You’re a part of it. You contribute to it. You’re shaped by it. What do you know about “it”?
These issues and this question will be at the core of my unit. As a theme for reading and writing, “family” is indeed rich. Teacher and students have expertise to bring to the subject. The theme facilitates crossing literary genres in the search for worthwhile titles for inclusion in the unit. These crossovers can help students realize the richness and variety of family life—as a daily reality as well as a school subject.
In addition to this appreciation, the unit will concentrate on reading critically and analytically, responding actively and imaginatively to the literature: engaging in discussion; writing.
The titles in the unit incorporate opportunities to discuss these elements of family life:
the function of the family in society;
the importance of a family to an individual;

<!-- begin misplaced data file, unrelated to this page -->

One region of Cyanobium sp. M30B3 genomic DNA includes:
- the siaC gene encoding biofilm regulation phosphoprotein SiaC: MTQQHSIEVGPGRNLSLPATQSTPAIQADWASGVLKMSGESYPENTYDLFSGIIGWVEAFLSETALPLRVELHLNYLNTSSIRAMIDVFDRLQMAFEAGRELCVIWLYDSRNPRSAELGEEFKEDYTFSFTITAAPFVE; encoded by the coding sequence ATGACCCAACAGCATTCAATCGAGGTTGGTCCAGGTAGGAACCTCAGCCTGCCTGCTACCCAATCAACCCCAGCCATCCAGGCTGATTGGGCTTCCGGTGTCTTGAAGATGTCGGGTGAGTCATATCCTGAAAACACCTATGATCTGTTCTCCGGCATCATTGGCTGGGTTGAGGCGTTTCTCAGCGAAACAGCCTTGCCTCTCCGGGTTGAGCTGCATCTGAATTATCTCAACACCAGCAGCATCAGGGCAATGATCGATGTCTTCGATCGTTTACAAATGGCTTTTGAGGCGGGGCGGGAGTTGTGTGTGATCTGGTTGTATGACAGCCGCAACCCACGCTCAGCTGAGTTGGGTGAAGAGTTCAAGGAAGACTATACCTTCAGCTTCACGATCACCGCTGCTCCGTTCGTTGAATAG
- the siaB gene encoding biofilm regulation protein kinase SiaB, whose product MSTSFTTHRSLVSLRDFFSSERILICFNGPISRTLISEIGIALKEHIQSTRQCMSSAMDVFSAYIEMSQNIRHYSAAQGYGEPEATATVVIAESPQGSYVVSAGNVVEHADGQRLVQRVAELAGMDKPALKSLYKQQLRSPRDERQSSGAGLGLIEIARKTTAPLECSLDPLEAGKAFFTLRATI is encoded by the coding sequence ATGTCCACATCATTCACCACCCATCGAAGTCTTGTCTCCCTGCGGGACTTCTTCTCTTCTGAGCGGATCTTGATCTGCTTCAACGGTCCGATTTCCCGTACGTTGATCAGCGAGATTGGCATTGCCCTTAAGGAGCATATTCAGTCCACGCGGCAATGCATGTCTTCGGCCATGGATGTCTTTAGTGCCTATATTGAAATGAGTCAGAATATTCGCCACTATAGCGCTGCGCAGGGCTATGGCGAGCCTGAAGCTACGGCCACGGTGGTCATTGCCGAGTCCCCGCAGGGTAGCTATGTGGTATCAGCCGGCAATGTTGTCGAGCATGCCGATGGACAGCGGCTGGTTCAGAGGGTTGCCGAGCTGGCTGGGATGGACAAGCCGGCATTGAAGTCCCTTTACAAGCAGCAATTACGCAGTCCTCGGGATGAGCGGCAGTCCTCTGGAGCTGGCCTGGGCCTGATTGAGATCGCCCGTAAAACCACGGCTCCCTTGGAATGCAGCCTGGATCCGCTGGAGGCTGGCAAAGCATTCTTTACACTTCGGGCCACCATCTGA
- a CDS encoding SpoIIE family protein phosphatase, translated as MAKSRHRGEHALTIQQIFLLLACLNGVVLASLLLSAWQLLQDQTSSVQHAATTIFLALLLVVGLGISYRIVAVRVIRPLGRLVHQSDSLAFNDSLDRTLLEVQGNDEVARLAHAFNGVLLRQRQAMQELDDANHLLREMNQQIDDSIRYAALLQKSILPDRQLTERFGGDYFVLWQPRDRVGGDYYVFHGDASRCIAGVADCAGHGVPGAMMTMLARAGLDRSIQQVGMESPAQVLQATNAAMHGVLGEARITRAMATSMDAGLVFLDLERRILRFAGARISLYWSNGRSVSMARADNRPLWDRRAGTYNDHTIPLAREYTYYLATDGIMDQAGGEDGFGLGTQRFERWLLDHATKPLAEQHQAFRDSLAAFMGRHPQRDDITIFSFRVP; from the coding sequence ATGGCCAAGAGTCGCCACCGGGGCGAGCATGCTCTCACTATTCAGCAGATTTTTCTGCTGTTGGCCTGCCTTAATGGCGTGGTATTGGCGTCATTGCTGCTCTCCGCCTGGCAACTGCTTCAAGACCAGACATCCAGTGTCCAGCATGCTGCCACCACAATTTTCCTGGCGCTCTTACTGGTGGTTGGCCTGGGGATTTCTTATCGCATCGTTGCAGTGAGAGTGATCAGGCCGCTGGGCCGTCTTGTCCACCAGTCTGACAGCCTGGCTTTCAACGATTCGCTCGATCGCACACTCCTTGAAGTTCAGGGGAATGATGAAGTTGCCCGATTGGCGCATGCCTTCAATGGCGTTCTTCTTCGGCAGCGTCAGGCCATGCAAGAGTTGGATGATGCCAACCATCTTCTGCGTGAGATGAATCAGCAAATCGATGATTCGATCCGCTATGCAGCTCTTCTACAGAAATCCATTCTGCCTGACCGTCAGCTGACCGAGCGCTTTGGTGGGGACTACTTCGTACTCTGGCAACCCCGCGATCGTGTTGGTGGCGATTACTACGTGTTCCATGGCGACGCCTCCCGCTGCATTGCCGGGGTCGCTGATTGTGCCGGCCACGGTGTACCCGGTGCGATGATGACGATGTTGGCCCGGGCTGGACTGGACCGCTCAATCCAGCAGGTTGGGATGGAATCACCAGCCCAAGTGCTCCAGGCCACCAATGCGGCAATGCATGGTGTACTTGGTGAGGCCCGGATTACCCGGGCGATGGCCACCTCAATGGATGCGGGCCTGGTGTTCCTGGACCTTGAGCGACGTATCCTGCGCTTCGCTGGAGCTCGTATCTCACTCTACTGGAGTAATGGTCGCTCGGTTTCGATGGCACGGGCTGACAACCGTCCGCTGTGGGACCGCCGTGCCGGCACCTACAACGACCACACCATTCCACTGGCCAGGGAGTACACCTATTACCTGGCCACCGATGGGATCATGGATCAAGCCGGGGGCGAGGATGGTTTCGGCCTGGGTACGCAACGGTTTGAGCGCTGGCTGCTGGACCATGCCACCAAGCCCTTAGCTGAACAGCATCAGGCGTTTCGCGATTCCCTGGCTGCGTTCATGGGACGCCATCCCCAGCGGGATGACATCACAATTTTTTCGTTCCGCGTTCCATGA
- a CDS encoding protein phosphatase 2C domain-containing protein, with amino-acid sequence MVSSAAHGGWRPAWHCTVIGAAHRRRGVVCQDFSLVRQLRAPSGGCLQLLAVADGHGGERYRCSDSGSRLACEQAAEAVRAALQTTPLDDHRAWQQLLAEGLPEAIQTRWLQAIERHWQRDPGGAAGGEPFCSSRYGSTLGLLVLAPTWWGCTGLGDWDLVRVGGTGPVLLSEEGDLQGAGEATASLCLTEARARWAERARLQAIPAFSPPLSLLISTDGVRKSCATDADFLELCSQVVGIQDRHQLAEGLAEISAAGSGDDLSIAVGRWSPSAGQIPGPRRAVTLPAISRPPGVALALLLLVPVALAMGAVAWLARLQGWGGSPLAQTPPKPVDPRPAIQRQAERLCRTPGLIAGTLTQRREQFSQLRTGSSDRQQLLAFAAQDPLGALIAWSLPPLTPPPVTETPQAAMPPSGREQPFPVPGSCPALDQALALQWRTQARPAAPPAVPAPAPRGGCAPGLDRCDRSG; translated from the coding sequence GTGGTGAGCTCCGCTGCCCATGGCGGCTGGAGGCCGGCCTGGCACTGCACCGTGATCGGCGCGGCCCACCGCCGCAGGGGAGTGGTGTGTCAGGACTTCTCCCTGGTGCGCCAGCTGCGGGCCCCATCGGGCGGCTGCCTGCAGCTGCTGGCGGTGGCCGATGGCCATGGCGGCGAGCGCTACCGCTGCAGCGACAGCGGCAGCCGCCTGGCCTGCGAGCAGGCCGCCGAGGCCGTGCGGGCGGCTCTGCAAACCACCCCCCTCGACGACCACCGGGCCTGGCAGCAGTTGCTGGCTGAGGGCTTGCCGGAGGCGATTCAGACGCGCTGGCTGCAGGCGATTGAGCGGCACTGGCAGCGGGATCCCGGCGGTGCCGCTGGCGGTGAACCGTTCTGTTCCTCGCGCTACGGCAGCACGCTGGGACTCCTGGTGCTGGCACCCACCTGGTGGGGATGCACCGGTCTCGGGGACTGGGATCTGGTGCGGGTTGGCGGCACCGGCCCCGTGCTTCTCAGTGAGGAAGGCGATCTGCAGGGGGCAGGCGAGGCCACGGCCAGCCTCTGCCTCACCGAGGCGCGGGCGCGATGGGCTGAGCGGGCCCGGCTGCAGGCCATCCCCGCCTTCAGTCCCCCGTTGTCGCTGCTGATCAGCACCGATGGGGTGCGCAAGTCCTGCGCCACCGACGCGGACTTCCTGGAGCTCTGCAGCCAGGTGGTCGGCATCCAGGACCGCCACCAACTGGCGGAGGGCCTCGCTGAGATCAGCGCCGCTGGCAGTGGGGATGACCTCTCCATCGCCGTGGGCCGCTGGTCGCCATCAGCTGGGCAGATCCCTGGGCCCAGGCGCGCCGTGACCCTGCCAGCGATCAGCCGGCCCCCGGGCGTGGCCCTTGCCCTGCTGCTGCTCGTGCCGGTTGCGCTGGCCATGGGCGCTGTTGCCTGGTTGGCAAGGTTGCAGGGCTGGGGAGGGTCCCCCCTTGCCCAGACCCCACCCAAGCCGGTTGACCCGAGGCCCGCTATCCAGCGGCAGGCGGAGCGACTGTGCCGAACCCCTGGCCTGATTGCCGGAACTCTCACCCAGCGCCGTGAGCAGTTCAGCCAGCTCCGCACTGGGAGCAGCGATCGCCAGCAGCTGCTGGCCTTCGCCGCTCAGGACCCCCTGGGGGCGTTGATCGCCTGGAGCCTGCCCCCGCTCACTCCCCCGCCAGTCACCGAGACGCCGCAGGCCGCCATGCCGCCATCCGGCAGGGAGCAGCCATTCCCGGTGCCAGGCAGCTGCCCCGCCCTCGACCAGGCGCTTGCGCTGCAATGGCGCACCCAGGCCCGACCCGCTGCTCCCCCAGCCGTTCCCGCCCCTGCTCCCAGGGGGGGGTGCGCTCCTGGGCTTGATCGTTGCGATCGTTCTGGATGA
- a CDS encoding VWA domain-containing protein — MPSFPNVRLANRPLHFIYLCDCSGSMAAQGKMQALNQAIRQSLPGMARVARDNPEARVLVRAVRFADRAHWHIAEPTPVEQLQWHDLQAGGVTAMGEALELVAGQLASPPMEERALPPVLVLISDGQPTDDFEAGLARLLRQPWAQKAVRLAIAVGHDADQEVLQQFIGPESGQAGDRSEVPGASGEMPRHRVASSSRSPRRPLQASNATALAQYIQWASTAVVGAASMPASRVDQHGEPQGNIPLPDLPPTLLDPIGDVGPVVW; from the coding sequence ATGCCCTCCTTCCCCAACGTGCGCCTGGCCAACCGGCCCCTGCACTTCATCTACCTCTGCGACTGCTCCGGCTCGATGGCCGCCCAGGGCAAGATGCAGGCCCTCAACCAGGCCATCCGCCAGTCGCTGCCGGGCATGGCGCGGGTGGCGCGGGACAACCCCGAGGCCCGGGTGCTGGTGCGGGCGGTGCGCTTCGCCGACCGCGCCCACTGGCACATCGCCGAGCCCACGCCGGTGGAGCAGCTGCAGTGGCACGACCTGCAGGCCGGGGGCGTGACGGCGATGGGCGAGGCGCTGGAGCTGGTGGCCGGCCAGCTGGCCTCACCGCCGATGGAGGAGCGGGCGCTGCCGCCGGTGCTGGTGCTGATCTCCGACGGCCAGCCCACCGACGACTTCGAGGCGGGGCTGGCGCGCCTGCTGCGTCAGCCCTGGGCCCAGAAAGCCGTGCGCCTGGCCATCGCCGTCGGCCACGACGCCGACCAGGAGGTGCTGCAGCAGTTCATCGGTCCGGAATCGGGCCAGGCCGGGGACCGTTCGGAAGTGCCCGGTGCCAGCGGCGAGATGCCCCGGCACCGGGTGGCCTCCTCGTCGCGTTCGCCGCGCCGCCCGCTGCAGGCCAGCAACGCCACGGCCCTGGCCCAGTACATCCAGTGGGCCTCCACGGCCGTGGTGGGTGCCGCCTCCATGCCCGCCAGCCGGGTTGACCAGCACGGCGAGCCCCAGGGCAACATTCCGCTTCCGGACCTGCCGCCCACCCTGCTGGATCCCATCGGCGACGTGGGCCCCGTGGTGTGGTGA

the working-through of the developmental tasks of adolescence.
I’ve taught a unit on The Family in Literature to my eighth grade students for the past two years. Until now, the unit has existed primarily in my head as an amorphous body of work. It has been too loosely woven: the theme has been given short shrift. Now, the writing and research I have done for this seminar have prompted me to rethink the unit thoroughly, for it is too important a theme—covered at a critical point in students’ lives—to be covered superficially. The plays, novels, short stories, and poems my students and I will read and discuss deal with self-discovery, an important strand in our seminar work: new knowledge of who we are, where we came from, what matters to us, and why.